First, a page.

The consequences of acanthocephalan-induced reductions in energy efficiency and altered metabolism of hosts are likely to be focused more sharply with increasing emphasis on aquaculture. Suitable methods of in vitro cultivation are necessary to elucidate responses of worms to chemotherapeutic agents. Known effects detrimental to commercially cultured fishes are likely to stimulate research directed at testing for chemotherapeutic compounds. When efficacious drugs are found, their toxicity to fishes, aquatic invertebrates and human beings must be assessed. Recent appreciation of the propensity of acanthocephalans to accumulate heavy metals and other elements is likely to stimulate research to evaluate their effectiveness as bioindicators of heavy-metal pollution. The broad spectrum of metals that can be accumulated, even if present in very low concentrations, might make acanthocephalans pre-eminent among organisms used as sentinels in aquaculture systems.
[Derived from: Woo, PTK, ed., 2006. Fish diseases and disorders, Volume 1: Protozoan and Metazoan infections. (2nd edition) Wallingford, UK: CAB International]
Host AnimalsTop of page
|Animal name||Context||Life stage||System|
|Anguilla anguilla (European eel)|
|Catostomus commersonii (white sucker)|
|Coregonus clupeaformis (lake whitefish)|
|Cyprinus carpio (common carp)|
|Esox americanus americanus|
|Gadus morhua (Atlantic cod)|
|Lepomis cyanellus (green sunfish)|
|Leuciscus leuciscus (common dace)|
|Micropterus salmoides (largemouth bass)|
|Oncorhynchus mykiss (rainbow trout)|
|Oncorhynchus tshawytscha (chinook salmon)|
|Perca flavescens (yellow perch)|
|Perca fluviatilis (perch)|
|Salmo trutta (sea trout)|
Hosts/Species AffectedTop of page
Fishes of most systematic groups are parasitized. Although these parasites are rare in agnathans and elasmobranchs, a few species are known to occur in lampreys (Hoffman, 1999), rays (Brooks and Amato, 1992; Sanmartin et al., 2000; Knoff et al., 2001) and sharks (Yamaguti, 1961). Sturgeons, primitive ray-fin fishes (Chondrostei), have one acanthocephalan species specific to them (Choudhury and Dick, 2001) and are reported to host another 14 species incidentally (Choudhury and Dick, 1998). Bowfins and gars, intermediate ray-fin fishes, harbour another few species (Golvan and de Buron, 1988; Hoffman, 1999). Most of the acanthocephalans of piscine hosts are found in the bony fishes (Teleostei). More species of Acanthocephala are found in the cypriniform families Cyprinidae and Catostomidae than in any other piscine family.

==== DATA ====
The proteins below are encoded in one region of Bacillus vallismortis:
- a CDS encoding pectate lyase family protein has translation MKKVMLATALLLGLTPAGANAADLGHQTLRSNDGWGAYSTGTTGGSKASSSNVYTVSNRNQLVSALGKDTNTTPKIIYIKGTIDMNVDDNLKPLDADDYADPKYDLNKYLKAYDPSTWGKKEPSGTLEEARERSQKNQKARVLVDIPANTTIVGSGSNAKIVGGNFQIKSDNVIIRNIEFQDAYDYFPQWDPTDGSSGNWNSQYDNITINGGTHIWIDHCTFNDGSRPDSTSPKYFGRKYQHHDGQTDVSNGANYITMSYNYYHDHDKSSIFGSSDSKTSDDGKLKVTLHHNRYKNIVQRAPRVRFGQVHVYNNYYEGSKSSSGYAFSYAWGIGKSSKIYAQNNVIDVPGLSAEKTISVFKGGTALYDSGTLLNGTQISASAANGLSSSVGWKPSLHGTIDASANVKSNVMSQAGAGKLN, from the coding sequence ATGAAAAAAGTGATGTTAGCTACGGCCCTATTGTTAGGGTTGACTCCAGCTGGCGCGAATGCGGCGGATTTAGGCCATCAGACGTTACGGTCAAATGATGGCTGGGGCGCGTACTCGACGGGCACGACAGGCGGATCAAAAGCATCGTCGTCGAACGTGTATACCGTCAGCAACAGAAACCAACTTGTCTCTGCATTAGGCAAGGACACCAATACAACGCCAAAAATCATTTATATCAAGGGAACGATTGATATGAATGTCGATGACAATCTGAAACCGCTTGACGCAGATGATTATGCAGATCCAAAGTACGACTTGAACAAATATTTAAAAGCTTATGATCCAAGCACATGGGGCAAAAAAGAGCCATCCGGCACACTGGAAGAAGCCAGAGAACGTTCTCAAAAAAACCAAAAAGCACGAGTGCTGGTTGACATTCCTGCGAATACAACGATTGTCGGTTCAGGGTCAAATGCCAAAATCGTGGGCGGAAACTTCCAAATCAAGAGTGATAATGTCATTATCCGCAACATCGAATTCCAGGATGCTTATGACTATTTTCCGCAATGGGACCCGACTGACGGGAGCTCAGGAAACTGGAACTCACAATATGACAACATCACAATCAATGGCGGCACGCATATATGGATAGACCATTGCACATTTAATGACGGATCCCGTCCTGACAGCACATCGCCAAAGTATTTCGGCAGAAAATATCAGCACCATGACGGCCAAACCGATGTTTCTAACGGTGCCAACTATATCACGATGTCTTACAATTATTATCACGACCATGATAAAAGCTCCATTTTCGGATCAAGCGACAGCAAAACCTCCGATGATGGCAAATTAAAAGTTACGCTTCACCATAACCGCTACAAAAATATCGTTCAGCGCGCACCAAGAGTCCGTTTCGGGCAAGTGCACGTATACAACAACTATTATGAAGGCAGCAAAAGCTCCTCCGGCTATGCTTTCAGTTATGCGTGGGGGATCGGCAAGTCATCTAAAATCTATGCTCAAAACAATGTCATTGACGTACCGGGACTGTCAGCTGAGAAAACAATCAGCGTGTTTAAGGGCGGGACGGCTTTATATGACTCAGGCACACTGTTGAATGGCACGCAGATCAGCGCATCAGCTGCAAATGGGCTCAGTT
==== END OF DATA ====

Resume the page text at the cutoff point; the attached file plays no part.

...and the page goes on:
DistributionTop of page
Freshwater and marine fishes from the Arctic (Van Cleave, 1920) to the Antarctic (Zdzitowiecki, 2001) and from surface waters to the depths of the ocean (Noble, 1973; Wayland et al., 1999) harbour acanthocephalans.
Distribution TableTop of page
|Continent/Country/Region||Distribution||Last Reported||Origin||First Reported||Invasive||Reference||Notes|
|Kenya||Present||Aloo and Dezfuli (1997)|
|Austria||Present||Sures et al. (1999)|
|Croatia||Present||Bristol et al. (1984)|
|Czechia||Present||Moravec and Scholz (1991)|
|Slovakia||Present||Moravec and Scholz (1991)|
|Spain||Present||Sanmartín et al. (2000)|
|United Kingdom||Present||AWACHIE (1965)|
|Canada||Present||TEDLA and FERNANDO (1970)|
|-Manitoba||Present||Watson and Dick (1979)|
|United States||Present||Amin (1978)|
|-New Hampshire||Present||Muzzall (1980)|
|-South Carolina||Present||Eure (1976)|
|-Wisconsin||Present||CROSS (1934); Boxrucker (1979)|
|Arctic Sea||Present||Van Cleave (1920)|
|Bolivia||Present||Amin et al. (1996)|
|Brazil||Present||Knoff et al. (2001)|
PathologyTop of page